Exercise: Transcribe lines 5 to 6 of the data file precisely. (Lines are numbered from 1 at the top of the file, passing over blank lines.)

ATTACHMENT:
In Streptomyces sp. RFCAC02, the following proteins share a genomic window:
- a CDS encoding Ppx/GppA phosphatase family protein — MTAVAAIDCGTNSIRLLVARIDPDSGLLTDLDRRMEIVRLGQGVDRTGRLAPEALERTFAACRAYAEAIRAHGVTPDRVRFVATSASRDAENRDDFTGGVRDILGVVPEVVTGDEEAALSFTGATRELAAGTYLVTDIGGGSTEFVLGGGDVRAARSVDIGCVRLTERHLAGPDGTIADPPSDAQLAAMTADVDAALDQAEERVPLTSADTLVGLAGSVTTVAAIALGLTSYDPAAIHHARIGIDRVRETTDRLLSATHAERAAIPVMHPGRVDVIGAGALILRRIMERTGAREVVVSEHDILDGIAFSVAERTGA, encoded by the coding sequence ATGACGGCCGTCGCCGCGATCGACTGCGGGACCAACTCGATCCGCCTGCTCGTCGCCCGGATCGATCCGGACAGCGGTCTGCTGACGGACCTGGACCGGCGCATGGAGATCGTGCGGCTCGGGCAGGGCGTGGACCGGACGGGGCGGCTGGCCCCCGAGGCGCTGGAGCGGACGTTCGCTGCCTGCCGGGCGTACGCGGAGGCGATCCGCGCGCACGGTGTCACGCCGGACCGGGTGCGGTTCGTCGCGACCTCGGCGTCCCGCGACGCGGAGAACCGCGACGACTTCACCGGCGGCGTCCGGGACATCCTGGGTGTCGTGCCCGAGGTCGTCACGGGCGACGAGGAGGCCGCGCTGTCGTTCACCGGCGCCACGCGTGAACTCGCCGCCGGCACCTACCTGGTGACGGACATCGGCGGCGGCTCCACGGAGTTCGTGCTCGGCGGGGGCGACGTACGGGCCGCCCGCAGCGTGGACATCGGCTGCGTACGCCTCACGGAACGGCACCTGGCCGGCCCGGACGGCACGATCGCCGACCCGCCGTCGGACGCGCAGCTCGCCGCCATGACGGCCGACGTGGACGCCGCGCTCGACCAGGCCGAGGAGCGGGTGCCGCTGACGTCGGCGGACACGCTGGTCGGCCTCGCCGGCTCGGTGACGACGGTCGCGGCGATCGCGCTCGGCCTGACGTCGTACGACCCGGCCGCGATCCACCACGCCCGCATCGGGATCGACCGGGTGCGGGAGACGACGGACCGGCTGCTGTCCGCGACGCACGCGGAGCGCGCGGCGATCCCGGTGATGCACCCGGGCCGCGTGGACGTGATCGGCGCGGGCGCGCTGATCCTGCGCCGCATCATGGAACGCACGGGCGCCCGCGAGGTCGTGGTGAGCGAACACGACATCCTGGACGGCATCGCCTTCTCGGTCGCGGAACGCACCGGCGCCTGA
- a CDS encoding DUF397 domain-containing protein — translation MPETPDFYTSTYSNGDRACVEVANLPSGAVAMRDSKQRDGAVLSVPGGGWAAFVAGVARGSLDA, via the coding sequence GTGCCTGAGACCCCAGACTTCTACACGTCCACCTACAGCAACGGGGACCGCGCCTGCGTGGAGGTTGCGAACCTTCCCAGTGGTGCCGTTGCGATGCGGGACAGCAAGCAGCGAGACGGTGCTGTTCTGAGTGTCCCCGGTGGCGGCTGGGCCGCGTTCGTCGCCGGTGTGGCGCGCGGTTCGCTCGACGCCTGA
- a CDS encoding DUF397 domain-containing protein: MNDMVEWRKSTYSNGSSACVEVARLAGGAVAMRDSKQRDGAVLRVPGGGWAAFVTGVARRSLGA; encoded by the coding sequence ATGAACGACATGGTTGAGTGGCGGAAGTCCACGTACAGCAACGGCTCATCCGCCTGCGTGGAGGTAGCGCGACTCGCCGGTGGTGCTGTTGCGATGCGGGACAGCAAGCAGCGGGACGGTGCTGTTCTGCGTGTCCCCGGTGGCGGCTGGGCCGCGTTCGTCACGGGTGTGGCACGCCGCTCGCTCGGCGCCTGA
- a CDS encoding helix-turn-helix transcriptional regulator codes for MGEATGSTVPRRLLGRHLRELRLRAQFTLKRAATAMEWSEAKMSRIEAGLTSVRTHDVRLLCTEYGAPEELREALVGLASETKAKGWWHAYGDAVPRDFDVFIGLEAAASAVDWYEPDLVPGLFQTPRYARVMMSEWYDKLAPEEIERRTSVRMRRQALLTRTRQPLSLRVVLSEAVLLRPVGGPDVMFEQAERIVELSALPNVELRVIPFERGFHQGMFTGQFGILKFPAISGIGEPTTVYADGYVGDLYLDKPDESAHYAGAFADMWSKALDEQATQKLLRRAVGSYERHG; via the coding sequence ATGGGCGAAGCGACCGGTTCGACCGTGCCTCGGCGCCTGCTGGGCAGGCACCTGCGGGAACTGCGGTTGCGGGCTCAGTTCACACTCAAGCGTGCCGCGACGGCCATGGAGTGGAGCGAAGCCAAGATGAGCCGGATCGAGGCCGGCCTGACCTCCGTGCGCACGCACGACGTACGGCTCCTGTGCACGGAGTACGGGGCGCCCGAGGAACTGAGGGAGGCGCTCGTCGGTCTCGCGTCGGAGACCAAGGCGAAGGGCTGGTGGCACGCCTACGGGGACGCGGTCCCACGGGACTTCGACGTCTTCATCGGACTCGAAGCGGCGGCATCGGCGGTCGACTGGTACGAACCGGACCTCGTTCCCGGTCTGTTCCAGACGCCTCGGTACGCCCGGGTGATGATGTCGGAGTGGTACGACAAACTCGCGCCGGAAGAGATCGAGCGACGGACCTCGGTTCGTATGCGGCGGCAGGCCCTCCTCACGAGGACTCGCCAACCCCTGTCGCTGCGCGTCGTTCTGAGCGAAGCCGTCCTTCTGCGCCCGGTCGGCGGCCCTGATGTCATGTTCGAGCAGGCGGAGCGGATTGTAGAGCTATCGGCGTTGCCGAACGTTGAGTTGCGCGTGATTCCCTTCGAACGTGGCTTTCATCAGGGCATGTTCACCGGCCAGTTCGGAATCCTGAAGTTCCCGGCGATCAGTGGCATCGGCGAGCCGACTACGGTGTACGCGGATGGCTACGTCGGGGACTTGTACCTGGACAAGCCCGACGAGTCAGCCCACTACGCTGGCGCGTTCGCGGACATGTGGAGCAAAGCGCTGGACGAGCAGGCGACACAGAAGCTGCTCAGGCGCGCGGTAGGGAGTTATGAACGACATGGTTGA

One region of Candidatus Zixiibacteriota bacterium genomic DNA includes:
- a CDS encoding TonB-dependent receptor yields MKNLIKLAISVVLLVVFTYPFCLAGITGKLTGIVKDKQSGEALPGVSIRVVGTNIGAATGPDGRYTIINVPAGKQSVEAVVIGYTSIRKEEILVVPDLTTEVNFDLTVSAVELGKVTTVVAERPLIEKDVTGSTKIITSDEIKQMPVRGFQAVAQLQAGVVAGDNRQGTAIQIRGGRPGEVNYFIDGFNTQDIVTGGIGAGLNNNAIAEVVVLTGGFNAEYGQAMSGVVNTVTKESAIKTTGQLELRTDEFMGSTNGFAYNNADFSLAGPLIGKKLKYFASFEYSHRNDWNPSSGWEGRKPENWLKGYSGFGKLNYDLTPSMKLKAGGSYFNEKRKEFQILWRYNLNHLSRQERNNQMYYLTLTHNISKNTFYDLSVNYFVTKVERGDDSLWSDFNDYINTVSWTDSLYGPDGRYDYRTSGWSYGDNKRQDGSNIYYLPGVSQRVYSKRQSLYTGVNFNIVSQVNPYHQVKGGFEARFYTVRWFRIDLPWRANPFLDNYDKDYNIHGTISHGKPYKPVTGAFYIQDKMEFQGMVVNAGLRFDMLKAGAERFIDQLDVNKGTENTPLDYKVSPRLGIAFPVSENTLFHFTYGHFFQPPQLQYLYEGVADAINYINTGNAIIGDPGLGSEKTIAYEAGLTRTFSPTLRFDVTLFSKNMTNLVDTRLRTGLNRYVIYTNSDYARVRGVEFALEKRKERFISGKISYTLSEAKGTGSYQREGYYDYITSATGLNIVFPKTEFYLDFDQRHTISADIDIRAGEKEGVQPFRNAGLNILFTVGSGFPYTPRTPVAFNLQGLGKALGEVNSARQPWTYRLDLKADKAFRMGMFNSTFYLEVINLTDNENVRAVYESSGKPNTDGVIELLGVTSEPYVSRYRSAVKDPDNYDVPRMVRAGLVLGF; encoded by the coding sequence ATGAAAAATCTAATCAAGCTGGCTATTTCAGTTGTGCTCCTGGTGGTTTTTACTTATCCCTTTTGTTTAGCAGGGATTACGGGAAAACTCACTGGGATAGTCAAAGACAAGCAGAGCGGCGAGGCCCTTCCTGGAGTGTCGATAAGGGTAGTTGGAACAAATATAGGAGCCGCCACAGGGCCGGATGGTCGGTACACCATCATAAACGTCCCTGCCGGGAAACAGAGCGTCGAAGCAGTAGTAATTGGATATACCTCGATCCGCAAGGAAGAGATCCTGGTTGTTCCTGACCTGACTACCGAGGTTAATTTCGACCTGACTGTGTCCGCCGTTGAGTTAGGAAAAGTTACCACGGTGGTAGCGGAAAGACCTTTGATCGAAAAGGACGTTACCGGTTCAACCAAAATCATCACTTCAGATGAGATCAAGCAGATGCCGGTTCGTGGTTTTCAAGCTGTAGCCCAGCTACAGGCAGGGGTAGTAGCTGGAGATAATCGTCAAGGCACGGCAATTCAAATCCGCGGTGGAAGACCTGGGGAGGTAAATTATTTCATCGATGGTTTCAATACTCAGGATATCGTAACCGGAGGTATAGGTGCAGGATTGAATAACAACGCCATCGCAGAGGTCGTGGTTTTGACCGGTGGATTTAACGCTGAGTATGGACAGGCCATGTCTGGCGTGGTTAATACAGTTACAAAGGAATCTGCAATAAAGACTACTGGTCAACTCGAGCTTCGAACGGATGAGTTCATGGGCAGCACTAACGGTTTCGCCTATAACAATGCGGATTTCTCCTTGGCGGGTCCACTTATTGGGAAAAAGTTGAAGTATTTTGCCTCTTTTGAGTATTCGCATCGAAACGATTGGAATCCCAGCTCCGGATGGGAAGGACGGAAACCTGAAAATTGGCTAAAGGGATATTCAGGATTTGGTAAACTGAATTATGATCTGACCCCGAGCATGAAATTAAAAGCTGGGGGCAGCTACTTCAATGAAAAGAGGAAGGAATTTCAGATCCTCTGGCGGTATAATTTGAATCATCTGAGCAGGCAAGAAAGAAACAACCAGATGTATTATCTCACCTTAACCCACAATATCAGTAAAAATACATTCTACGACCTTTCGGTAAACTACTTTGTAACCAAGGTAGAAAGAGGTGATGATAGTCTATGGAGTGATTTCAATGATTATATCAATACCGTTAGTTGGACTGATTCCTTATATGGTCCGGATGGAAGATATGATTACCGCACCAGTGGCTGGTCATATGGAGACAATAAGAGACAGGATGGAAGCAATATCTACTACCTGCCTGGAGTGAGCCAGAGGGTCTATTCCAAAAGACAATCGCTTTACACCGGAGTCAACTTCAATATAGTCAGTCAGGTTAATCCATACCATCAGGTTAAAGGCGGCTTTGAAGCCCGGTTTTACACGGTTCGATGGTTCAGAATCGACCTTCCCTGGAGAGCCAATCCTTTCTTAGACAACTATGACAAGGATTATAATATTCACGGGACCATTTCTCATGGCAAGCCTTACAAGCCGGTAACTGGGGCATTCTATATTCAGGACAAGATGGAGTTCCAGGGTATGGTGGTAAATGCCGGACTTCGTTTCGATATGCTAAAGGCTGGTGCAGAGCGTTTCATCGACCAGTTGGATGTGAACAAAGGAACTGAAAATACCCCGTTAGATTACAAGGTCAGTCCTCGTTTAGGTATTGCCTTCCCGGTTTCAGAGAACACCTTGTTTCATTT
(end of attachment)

- a CDS encoding helix-turn-helix transcriptional regulator codes for MGEATGSTVPRRLLGRHLRELRLRAQFTLKRAATAMEWSEAKMSRIEAGLTSVRTHDVRLLCTEYGAPEELREALVGLASETKAKGWWHAYGDAVPRDFDVFIGLEAAASAVDWYEPDLVPGLFQTPRYARVMMSEWYDKLAPEEIERRTSVRMRRQALLTRTRQPLSLRVVLSEAVLLRPVGGPDVMFEQAERIVELSALPNVELRVIPFERGFHQGMFTGQFGILKFPAISGIGEPTTVYADGYVGDLYLDKPDESAHYAGAFADMWSKALDEQATQKLLRRAVGSYERHG; via the coding sequence ATGGGCGAAGCGACCGGTTCGACCGTGCCTCGGCGCCTGCTGGGCAGGCACCTGCGGGAACTGCGGTTGCGGGCTCAGTTCACACTCAAGCGTGCCGCGACGGCCATGGAGTGGAGCGAAGCCAAGATGAGCCGGATCGAGGCCGGCCTGACCTCCGTGCGCACGCACGACGTACGGCTCCTGTGCACGGAGTACGGGGCGCCCGAGGAACTGAGGGAGGCGCTCGTCGGTCTCGCGTCGGAGACCAAGGCGAAGGGCTGGTGGCACGCCTACGGGGACGCGGTCCCACGGGACTTCGACGTCTTCATCGGACTCGAAGCGGCGGCATCGGCGGTCGACTGGTACGAACCGGACCTCGTTCCCGGTCTGTTCCAGACGCCTCGGTACGCCCGGGTGATGATGTCGGAGTGGTACGACAAACTCGCGCCGGAAGAGATCGAGCGACGGACCTCGGTTCGTATGCGGCGGCAGGCCCTCCTCACGAGGACTCGCCAACCCCTGTCGCTGCGCGTCGTTCTGAGCGAAGCCGTCCTTCTGCGCCCGGTCGGCGGCCCTGATGTCATGTTCGAGCAGGCGGAGCGGATTGTAGAGCTATCGGCGTTGCCGAACGTTGAGTTGCGCGTGATTCCCTTCGAACGTGGCTTTCATCAGGGCATGTTCACCGGCCAGTTCGGAATCCTGAAGTTCCCGGCGATCAGTGGCATCGGCGAGCCGACTACGGTGTACGCGGATGGCTACGTCGGGGACTTGTACCTGGACAAGCCCGACGAGTCAGCCCACTACGCTGGCGCGTTCGCGGACATGTGGAGCAAAGCGCTGGACGAGCAGGCGACACAGAAGCTGCTCAGGCGCGCGGTAGGGAGTTATGAACGACATGGTTGA

One region of Candidatus Zixiibacteriota bacterium genomic DNA includes: